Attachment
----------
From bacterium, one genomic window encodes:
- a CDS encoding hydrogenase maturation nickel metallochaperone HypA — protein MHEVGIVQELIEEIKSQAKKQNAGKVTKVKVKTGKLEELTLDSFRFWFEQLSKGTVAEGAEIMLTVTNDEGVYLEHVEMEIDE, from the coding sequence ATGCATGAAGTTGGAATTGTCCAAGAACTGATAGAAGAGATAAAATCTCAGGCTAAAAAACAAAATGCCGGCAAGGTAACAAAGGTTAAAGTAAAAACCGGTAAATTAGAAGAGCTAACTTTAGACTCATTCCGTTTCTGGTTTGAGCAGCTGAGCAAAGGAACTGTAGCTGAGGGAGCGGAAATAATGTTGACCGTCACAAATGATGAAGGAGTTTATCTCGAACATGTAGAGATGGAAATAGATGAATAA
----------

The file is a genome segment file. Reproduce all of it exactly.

From bacterium, one genomic window encodes:
- a CDS encoding hydrogenase maturation nickel metallochaperone HypA — protein MHEVGIVQELIEEIKSQAKKQNAGKVTKVKVKTGKLEELTLDSFRFWFEQLSKGTVAEGAEIMLTVTNDEGVYLEHVEMEIDE, from the coding sequence ATGCATGAAGTTGGAATTGTCCAAGAACTGATAGAAGAGATAAAATCTCAGGCTAAAAAACAAAATGCCGGCAAGGTAACAAAGGTTAAAGTAAAAACCGGTAAATTAGAAGAGCTAACTTTAGACTCATTCCGTTTCTGGTTTGAGCAGCTGAGCAAAGGAACTGTAGCTGAGGGAGCGGAAATAATGTTGACCGTCACAAATGATGAAGGAGTTTATCTCGAACATGTAGAGATGGAAATAGATGAATAA